I've always found DC restaurants to be a lot like their transient population - always a little bit in a hurry, a little bit like the congressional staffer at 5 p.m., and like the politicians and their aides that infest it, they talk a big game with little substance. You shuffle with your head down, slowly talking into your phone and you end up eating what's in front of you.
It's pretty much the same every place you go. My last trip to DC was 2 1/2 months ago for my brother's wedding. There's a lot to like (but not love) at some places, and in other places, not so much. DC has a burgeoning young population - but again, if you ask me, they don't have really good taste. (With the obvious exceptions of my brother and my sister-in-law, who are great hosts, and even better people to put up with my constant complaining and pretentious way of analyzing food.)
Anywho, it doesn't take much to impress someone who is a starry-eyed aide for a congressperson - they're already impressed by the egomaniacal rantings of political sociopaths.
Anyway, this was a quick trip, and we hit two restaurants during our time. We hit a third in Fado, which I don't consider a restaurant as much as a chain bar, in the style of Baker Street or Cheers. If you've eaten at one Fado, you've eaten at them all. I assume readers of this blog like food or drink, and will have been to one in their lifetime. My experience at Fado is: Dark, chainy, and Smithwick's. That experience has been had a million times by a million people around the country.
Friday night, we went to a place called Matchbox. People seem to like this place, and I guess for DC fare, it stands out amongst the places that don't have to try so hard. One gripe I have is the cover of the menu is made out of wood. Carved into it, the Matchbox logo.
I guess when I see stuff like that, I expect a more business casual atmosphere, which this place (in the middle of Eastern Market, yuppie central) did not have. It kind of seemed like it wanted to go that way, but just can't quite pull itself up like an Italian restaurant that, as its owner, is trying to escape its immigrant past.
Beer: My server seemed to think "I don't know" was a good option when I asked her to recommend a beer on tap. Alright. Either way, she (eventually) suggested Allagash White, an unfiltered witbeer. Allagash is a Maine brewery, and we don't get a lot of that in Denver. I liked it, kind of pale, kind of fruity, very spicy for a wit. Good head, good lace. Not strong, very drinkable and actually went really well for the meal I ordered.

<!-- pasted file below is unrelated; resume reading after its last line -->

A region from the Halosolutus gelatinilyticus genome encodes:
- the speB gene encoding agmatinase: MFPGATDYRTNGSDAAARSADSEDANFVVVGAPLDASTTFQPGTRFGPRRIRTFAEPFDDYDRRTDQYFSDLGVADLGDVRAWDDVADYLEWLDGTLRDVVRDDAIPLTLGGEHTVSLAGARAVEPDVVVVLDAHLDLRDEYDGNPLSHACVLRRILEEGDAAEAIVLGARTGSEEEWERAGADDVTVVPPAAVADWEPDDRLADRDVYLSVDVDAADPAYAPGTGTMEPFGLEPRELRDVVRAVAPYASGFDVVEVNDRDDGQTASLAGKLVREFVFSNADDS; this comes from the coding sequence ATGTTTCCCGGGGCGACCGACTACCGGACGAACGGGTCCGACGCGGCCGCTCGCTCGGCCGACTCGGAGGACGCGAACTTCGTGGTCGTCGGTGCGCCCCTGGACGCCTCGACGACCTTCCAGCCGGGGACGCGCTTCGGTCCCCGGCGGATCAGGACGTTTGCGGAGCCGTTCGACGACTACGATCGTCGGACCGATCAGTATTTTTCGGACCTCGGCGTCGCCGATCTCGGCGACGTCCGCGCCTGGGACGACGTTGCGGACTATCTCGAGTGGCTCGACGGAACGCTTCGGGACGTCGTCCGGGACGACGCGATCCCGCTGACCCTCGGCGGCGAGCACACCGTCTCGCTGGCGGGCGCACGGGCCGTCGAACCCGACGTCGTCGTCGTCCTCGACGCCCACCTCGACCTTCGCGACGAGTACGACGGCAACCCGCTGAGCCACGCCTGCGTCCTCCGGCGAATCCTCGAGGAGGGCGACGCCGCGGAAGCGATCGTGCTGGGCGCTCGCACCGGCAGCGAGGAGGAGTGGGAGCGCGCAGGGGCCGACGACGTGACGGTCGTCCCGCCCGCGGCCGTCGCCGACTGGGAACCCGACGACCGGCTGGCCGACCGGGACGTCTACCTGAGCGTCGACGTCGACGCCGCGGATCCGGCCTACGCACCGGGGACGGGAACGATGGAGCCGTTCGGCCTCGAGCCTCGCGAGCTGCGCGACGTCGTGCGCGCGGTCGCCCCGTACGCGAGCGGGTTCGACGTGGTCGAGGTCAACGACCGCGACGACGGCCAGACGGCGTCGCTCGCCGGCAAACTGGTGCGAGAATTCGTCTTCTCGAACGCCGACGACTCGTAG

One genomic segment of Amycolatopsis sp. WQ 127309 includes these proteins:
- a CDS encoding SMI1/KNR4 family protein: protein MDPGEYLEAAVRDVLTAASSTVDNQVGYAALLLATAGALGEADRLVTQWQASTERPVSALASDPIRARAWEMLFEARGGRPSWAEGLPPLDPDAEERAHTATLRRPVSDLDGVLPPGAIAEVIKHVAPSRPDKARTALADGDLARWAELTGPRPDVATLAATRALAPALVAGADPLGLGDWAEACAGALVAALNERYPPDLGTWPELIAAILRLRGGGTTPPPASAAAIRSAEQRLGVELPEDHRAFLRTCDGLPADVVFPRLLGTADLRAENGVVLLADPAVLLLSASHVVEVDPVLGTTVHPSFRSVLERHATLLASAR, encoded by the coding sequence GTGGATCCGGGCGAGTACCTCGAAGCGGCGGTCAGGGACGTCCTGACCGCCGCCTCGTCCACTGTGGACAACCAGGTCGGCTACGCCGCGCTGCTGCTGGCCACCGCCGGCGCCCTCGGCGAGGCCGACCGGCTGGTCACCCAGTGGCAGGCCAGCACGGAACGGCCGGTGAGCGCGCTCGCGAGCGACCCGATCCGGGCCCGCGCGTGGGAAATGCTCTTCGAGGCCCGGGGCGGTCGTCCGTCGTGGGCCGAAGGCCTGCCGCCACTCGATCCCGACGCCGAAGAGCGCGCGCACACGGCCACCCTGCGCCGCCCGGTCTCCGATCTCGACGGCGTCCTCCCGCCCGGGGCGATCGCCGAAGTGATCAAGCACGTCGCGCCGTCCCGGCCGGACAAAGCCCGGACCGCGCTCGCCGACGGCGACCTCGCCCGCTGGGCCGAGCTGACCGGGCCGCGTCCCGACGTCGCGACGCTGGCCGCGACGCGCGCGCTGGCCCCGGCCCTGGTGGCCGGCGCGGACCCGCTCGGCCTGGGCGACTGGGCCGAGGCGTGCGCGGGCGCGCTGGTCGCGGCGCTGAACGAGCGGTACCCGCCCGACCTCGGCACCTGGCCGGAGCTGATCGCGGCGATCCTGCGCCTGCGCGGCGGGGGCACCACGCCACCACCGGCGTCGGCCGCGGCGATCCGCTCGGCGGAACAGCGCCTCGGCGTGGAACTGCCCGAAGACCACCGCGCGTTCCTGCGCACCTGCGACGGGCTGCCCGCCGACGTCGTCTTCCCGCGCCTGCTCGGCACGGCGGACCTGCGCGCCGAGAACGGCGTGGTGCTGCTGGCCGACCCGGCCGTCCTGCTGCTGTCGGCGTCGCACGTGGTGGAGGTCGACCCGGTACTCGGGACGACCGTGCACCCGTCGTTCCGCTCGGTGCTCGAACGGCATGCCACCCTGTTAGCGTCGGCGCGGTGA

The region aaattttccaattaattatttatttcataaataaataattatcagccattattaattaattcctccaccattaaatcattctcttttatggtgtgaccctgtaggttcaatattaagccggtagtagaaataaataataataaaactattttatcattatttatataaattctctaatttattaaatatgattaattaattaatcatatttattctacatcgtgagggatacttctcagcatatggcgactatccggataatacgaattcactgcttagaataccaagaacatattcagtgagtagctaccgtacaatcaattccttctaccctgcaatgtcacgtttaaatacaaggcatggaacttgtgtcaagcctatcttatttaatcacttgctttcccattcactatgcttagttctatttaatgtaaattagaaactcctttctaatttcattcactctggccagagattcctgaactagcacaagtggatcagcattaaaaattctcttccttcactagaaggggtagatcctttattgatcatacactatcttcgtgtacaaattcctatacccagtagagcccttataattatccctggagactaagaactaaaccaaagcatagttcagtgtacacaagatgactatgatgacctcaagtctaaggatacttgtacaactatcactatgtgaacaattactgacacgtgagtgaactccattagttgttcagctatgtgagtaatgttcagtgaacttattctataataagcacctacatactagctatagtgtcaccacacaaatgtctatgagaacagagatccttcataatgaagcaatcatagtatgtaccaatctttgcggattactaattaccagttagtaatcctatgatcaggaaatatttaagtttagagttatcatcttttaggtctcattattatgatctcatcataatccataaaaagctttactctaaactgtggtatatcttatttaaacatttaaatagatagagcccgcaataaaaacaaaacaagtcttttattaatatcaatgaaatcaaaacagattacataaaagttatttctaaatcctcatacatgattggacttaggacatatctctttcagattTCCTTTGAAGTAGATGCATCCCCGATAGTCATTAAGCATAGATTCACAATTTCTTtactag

Everything about this place screams "For God's sake, don't order a steak! Please, order the sliders! THEY'VE GOT ONION STRAWS!"
So the clientele, the menu, the server - I really wanted their sliders to be bad so I could write a bad review all thew way around. But I'm sad to report - they were actually very good. It could do with less onion straws, but they were cooked exactly how I ordered them, the buns were lightly buttered underneath the hood, and the gorgonzola on top was just enough.
Damn you, Matchbox. Your sliders got me. Now I have to suggest you.
(Aside: Eastern Market has a wide assortment of restaurants. I've been to 3 now, and my favorite is still Las Placitas, owned and operated by Salvadorians. Any place that bills its weekly flea market as having vendors "from 5 continents" might be a little bit pretentious. I mean, obviously they have people coming from Africa EVERY WEEK to sell their wares to DC residents. That's not that far to go to sell a few prints or handwoven caps.)
On the day I left, we had brunch at a place called Hawk and Dove on Capitol Hill.
Now this is my speed - divey, but not quite dangerous. I had a sausage and cheddar cheese omelet. Aside from being an 8-egg omelet as opposed to the more standard 3-egg, their coffee was decent, their homefries greasy enough. But I didn't like the Bloody Mary (WAY too much pepper) and that's a dealbreaker for me.
Allegedly, Hawk and Dove's food is not its strong point, and I have to agree. Seems like it might be an okay place to drink. I've been to worse places here in Denver.
Starting to look like I'm going to be coming to DC a bit more in the next year or two. I better start finding better places to eat, or this town is going to get real old, real fast.